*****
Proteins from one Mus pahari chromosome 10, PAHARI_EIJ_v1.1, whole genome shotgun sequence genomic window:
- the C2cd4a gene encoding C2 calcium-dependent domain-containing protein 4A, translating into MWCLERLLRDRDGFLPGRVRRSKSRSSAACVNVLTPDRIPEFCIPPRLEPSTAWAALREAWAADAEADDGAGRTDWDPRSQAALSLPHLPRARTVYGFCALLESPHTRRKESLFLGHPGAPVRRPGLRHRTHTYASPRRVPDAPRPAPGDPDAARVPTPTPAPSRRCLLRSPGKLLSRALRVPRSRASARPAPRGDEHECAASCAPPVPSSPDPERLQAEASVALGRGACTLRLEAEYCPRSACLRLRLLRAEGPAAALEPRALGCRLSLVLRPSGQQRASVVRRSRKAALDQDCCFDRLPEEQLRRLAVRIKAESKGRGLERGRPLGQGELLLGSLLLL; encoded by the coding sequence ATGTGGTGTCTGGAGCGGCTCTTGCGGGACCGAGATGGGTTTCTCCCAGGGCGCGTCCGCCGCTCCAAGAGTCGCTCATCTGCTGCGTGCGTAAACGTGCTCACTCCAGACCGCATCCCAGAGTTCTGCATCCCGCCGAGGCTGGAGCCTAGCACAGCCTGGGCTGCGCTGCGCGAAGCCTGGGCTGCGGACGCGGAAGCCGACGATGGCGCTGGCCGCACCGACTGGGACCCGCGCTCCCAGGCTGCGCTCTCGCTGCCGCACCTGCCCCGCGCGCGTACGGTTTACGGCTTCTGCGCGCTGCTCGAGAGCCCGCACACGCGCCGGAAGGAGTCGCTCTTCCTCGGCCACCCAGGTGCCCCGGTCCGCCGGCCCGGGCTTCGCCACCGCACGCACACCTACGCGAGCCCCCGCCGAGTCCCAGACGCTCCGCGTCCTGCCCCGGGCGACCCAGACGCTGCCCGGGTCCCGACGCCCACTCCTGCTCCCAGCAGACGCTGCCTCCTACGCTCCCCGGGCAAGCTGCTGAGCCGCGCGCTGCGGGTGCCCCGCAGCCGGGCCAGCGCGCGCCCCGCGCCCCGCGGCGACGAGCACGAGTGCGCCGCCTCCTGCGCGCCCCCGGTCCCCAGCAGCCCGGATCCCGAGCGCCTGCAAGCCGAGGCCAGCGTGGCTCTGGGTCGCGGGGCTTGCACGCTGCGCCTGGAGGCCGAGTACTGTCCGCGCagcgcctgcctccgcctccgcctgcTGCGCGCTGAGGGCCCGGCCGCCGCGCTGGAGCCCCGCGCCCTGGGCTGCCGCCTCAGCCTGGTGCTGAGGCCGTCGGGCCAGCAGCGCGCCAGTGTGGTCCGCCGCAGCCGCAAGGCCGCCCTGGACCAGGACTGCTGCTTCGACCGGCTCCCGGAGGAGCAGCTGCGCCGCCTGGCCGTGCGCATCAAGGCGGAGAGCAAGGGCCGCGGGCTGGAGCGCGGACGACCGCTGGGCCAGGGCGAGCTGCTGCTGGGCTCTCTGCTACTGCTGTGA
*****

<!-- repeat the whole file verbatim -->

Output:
Proteins from one Mus pahari chromosome 10, PAHARI_EIJ_v1.1, whole genome shotgun sequence genomic window:
- the C2cd4a gene encoding C2 calcium-dependent domain-containing protein 4A, translating into MWCLERLLRDRDGFLPGRVRRSKSRSSAACVNVLTPDRIPEFCIPPRLEPSTAWAALREAWAADAEADDGAGRTDWDPRSQAALSLPHLPRARTVYGFCALLESPHTRRKESLFLGHPGAPVRRPGLRHRTHTYASPRRVPDAPRPAPGDPDAARVPTPTPAPSRRCLLRSPGKLLSRALRVPRSRASARPAPRGDEHECAASCAPPVPSSPDPERLQAEASVALGRGACTLRLEAEYCPRSACLRLRLLRAEGPAAALEPRALGCRLSLVLRPSGQQRASVVRRSRKAALDQDCCFDRLPEEQLRRLAVRIKAESKGRGLERGRPLGQGELLLGSLLLL; encoded by the coding sequence ATGTGGTGTCTGGAGCGGCTCTTGCGGGACCGAGATGGGTTTCTCCCAGGGCGCGTCCGCCGCTCCAAGAGTCGCTCATCTGCTGCGTGCGTAAACGTGCTCACTCCAGACCGCATCCCAGAGTTCTGCATCCCGCCGAGGCTGGAGCCTAGCACAGCCTGGGCTGCGCTGCGCGAAGCCTGGGCTGCGGACGCGGAAGCCGACGATGGCGCTGGCCGCACCGACTGGGACCCGCGCTCCCAGGCTGCGCTCTCGCTGCCGCACCTGCCCCGCGCGCGTACGGTTTACGGCTTCTGCGCGCTGCTCGAGAGCCCGCACACGCGCCGGAAGGAGTCGCTCTTCCTCGGCCACCCAGGTGCCCCGGTCCGCCGGCCCGGGCTTCGCCACCGCACGCACACCTACGCGAGCCCCCGCCGAGTCCCAGACGCTCCGCGTCCTGCCCCGGGCGACCCAGACGCTGCCCGGGTCCCGACGCCCACTCCTGCTCCCAGCAGACGCTGCCTCCTACGCTCCCCGGGCAAGCTGCTGAGCCGCGCGCTGCGGGTGCCCCGCAGCCGGGCCAGCGCGCGCCCCGCGCCCCGCGGCGACGAGCACGAGTGCGCCGCCTCCTGCGCGCCCCCGGTCCCCAGCAGCCCGGATCCCGAGCGCCTGCAAGCCGAGGCCAGCGTGGCTCTGGGTCGCGGGGCTTGCACGCTGCGCCTGGAGGCCGAGTACTGTCCGCGCagcgcctgcctccgcctccgcctgcTGCGCGCTGAGGGCCCGGCCGCCGCGCTGGAGCCCCGCGCCCTGGGCTGCCGCCTCAGCCTGGTGCTGAGGCCGTCGGGCCAGCAGCGCGCCAGTGTGGTCCGCCGCAGCCGCAAGGCCGCCCTGGACCAGGACTGCTGCTTCGACCGGCTCCCGGAGGAGCAGCTGCGCCGCCTGGCCGTGCGCATCAAGGCGGAGAGCAAGGGCCGCGGGCTGGAGCGCGGACGACCGCTGGGCCAGGGCGAGCTGCTGCTGGGCTCTCTGCTACTGCTGTGA